After graduating from Montana State University, Richard and Anita Funk were set on launching a microbrewery. But when the reality of how much it would cost to start a business put that dream on hold, the wine industry became a new opportunity.
The Montana natives instead moved to Walla Walla in 1991, where Richard began working for the county health department as an environmental health specialist. As wineries expanded, he helped the winemakers with water issues and got to know them. Over the next few years, the Funks watched new wineries start up, and they began to make their own plans.
The launched Saviah Cellars – using a family name from Anita’s side – in 2000, focusing primarily on reds. The wines were quickly a success, allowing Saviah to grow from 300 cases of wine in its first vintage to more than 12,000 today.
In 2006, the Funks purchased a 10-acre orchard near Milton-Freewater, Ore., and planted half of it to syrah (the other half is still apples), and they plan to release their first wine from Funk Estate Vineyard this fall.
Some of the wines have names that provide a connection to the Funks’ Montana roots. For example, the Star Meadows white blend is named after the family’s first Montana homestead, and Big Sky Cuvee is an obvious big seller in the Treasure State.
The Funks are perhaps most proud of The Jack, a red blend they refer to as their “make friends” wine that is affordable enough to drink any night of the week.
“Our goal is to overdeliver on that wine,” Richard said.
Here are a few Saviah wines we’ve tasted recently:
Saviah Cellars 2009 Star Meadows, Columbia Valley, $20: This blend of sauvignon blanc (53 percent) and semillon produces aromas of yellow rose petal along with peaches, lemon and banana peel. Seven months of life in neutral French oak makes for a subtle palate of white peach, apricot and lemon yogurt.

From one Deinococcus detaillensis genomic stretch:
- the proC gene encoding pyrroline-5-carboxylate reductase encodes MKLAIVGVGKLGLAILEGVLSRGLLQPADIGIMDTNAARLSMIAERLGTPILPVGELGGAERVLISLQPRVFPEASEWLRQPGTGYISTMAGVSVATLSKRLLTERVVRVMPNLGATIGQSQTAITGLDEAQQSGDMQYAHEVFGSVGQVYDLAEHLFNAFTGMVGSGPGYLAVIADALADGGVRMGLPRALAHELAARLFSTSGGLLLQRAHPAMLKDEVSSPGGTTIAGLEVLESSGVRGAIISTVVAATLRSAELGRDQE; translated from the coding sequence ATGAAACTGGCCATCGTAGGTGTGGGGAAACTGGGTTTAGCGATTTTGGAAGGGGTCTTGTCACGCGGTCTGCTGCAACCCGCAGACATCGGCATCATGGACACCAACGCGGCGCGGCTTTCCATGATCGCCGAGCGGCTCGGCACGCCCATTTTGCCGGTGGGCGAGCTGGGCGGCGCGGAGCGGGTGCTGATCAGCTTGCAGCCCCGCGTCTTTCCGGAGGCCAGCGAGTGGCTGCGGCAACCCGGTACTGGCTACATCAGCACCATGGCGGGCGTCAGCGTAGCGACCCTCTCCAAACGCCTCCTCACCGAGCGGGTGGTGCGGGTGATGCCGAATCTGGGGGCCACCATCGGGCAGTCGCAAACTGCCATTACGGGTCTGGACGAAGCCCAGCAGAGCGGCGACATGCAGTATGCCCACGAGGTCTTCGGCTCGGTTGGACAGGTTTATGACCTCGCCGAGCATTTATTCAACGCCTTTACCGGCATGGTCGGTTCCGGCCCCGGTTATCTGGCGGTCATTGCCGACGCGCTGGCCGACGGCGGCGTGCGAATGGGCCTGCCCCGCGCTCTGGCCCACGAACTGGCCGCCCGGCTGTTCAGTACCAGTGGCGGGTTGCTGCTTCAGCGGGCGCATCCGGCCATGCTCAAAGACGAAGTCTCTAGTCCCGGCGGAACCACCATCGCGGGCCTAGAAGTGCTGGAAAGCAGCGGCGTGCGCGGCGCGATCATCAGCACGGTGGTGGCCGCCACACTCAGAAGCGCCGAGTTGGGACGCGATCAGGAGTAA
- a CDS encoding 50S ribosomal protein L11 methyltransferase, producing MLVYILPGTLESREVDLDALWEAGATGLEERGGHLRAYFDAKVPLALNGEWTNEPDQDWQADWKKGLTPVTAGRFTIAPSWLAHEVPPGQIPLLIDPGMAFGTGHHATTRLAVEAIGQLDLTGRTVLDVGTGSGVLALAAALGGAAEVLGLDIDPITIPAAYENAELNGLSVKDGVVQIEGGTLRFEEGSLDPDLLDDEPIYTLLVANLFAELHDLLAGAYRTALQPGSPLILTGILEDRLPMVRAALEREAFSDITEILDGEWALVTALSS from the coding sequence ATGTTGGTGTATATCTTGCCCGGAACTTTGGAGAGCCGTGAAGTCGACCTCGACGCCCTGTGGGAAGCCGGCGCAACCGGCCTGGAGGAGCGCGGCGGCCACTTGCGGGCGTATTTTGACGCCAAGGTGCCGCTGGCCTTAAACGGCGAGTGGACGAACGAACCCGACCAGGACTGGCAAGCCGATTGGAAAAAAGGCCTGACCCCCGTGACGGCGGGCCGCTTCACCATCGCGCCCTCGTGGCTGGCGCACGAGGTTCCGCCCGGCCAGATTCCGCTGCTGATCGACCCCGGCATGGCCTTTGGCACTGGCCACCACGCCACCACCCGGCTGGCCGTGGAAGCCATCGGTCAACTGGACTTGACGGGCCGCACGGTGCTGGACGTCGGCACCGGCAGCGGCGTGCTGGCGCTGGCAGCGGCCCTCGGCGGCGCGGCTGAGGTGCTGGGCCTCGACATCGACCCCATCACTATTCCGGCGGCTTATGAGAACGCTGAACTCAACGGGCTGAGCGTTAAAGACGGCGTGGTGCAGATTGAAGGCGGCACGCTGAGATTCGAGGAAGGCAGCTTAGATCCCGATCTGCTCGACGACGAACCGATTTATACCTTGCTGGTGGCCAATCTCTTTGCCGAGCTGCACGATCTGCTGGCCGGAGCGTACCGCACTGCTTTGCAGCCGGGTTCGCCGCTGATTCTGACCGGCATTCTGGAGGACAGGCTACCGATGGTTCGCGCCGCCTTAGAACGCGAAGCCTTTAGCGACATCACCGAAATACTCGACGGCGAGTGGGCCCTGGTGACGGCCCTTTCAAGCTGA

Saviah Cellars 2008 Stillwater Creek Vineyard Chardonnay, Columbia Valley, $25: There’s nice roundness to the presentation of peach and a caramel apple, backed by starfruit and lemon pith for complexity. Try pairing this with a cheddar frittata.
Saviah Cellars 2007 Big Sky Cuvee, Columbia Valley, $35: Saviah makes its annual homage to its Montana roots via this melange of merlot, cabernet sauvignon, cabernet Franc, malbec and petit verdot. It gathers up reddish tones of dusty cherry, pomegranate, plum, raspberry compote, dried rose, leather and a Douglas fir frond with a jammy approach backed by medium tannins.
Saviah Cellars 2008 The Jack, Columbia Valley, $18: The enticing nose of this Merlot-based blend displays hints of boysenberry, plums, blueberry, cherry, spiced apple, coffee and tobacco leaf. Long and evolving flavors are expressed as plums and boysenberry, and then are joined by blackberry. Underneath there’s a progression of cherries to chocolate to Aussie black licorice along with a late arrival of nice chalkiness.
Saviah Cellars 2007 Cabernet Sauvignon, Walla Walla Valley, $28: Those who enjoy hedonistic wines will love this red, which shows off vanilla bean, cherry wood, plums, blackberry, eucalyptus, black olive and coffee aromas. It’s silky on the attack with black cherry and marionberry flavors.
Saviah Cellars 2007 Syrah, Walla Walla Valley, $32: Finding an oak-filled Syrah with gobs of food-friendly acidity isn’t easy, so here’s one to take note of. Smoky bacon, blackberry, cherry, vanilla bean and molasses accents come with blueberry tartness amid a low tannin profile.
Saviah Cellars 2007 Cabernet Franc, Walla Walla Valley, $28: This comes with aromas of raspberries, cherries dusted with cocoa powder, pleasing minerality and a dab of resin. The silky extraction shows sweet black cherry and dark raspberry flavors. Acidity finishes just ahead of the tannin.
Andy Perdue and Eric Degerman are the editors of Wine Press Northwest. For more information, go to www.winepressnw.com.